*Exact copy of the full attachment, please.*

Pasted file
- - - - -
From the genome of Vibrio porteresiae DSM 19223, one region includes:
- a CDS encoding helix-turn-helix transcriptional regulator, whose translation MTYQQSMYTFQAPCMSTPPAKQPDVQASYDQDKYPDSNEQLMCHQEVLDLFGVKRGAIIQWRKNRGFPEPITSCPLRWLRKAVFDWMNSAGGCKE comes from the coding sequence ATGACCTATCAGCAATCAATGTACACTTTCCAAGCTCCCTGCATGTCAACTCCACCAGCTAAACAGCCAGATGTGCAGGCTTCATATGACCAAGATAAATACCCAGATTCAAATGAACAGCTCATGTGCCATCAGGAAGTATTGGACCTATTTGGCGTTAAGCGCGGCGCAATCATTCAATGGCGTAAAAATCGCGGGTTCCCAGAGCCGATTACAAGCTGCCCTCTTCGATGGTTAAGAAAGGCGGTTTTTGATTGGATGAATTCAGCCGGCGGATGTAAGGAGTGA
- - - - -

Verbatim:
From the genome of Vibrio porteresiae DSM 19223, one region includes:
- a CDS encoding helix-turn-helix transcriptional regulator, whose translation MTYQQSMYTFQAPCMSTPPAKQPDVQASYDQDKYPDSNEQLMCHQEVLDLFGVKRGAIIQWRKNRGFPEPITSCPLRWLRKAVFDWMNSAGGCKE comes from the coding sequence ATGACCTATCAGCAATCAATGTACACTTTCCAAGCTCCCTGCATGTCAACTCCACCAGCTAAACAGCCAGATGTGCAGGCTTCATATGACCAAGATAAATACCCAGATTCAAATGAACAGCTCATGTGCCATCAGGAAGTATTGGACCTATTTGGCGTTAAGCGCGGCGCAATCATTCAATGGCGTAAAAATCGCGGGTTCCCAGAGCCGATTACAAGCTGCCCTCTTCGATGGTTAAGAAAGGCGGTTTTTGATTGGATGAATTCAGCCGGCGGATGTAAGGAGTGA